On Gardens: Two Essays

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Kessinger Publishing, Oct 1, 2006 - Gardening - 108 pages
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This scarce antiquarian book is a facsimile reprint of the original. Due to its age, it may contain imperfections such as marks, notations, marginalia and flawed pages. Because we believe this work is culturally important, we have made it available as part of our commitment for protecting, preserving, and promoting the world's literature in affordable, high quality, modern editions that are true to the original work.

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About the author (2006)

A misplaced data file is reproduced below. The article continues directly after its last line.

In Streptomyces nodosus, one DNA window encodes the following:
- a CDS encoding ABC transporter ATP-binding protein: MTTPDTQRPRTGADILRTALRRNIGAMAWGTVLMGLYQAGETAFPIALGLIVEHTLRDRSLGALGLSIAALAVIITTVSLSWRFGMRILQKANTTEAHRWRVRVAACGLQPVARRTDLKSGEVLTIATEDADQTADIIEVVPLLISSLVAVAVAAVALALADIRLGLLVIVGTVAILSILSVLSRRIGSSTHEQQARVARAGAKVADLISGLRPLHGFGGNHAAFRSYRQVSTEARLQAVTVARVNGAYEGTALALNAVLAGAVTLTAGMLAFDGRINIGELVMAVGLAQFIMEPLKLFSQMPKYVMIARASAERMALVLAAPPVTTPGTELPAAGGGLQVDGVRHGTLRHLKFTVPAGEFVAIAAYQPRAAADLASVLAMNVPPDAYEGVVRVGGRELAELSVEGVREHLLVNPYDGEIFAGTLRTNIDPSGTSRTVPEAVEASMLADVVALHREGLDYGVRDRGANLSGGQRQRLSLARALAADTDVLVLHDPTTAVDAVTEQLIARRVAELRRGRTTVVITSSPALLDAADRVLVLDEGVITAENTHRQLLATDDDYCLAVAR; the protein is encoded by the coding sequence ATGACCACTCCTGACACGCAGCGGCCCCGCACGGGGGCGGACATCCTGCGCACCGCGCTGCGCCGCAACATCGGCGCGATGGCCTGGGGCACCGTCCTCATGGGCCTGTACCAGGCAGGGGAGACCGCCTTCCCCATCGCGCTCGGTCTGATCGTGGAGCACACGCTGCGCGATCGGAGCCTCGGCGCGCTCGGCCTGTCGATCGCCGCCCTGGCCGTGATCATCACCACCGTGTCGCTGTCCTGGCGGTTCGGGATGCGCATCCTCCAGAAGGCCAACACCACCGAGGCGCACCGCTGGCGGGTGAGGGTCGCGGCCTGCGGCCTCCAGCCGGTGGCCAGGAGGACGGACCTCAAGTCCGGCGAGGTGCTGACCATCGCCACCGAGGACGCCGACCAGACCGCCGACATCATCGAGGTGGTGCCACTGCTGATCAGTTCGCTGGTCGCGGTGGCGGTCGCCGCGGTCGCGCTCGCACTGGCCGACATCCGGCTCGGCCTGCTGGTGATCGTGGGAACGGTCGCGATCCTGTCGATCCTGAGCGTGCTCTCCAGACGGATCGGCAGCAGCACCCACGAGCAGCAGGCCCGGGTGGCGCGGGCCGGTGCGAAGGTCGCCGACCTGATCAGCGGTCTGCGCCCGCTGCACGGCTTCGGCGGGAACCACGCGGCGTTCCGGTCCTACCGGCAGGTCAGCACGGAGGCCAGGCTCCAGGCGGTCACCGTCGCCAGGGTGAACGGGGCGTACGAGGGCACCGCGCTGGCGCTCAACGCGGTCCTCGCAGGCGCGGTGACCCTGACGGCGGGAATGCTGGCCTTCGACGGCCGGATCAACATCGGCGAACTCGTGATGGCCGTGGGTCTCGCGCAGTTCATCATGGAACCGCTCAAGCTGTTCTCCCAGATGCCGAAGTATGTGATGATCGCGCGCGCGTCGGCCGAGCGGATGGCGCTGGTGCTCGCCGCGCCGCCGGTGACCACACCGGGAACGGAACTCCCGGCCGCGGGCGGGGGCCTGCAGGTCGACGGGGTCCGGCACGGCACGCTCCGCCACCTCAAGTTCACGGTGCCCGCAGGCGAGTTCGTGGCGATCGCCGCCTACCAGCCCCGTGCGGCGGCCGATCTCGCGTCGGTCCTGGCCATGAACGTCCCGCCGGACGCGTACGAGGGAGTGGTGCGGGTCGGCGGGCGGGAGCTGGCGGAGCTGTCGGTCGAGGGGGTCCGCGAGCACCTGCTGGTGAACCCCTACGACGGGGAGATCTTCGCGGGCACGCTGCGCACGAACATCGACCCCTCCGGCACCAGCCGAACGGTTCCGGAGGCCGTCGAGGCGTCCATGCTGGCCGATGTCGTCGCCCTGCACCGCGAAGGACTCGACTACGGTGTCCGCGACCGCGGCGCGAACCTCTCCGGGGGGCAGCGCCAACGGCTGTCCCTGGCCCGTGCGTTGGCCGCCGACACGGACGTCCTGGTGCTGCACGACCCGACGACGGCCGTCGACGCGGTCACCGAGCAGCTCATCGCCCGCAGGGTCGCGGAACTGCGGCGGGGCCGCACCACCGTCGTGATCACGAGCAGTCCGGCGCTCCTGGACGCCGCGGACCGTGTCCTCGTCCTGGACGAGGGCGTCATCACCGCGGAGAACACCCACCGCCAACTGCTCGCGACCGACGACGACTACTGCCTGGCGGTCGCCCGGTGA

Francis Bacon was born on January 22, 1561 in London. After studying at Cambridge, Bacon began a legal career, ultimately becoming a barrister in 1582. Bacon continued his political ascent, and became a Member of Parliament in 1584. In 1600, he served as Queen Elizabeth's Learned Counsel in the trial of Robert Devereaux, the Earl of Essex. After numerous appointments under James I, Bacon admitted to bribery and fell from power. Much of Bacon's fame stems from the belief by some that he was the actual author of the plays of William Shakespeare. While many critics dismissed that belief, Bacon did write several important works, including a digest of laws, a history of Great Britain, and biographies of the Tudor monarchy, including Henry VII. Bacon was also interested in science and the natural world. His scientific theories are recorded in Novum Organum, published in 1620. Bacon's interest in science ultimately led to his death. After stuffing a fowl with snow to study the effect of cold on the decay of meat, he fell ill, and died of bronchitis on April 9, 1626.

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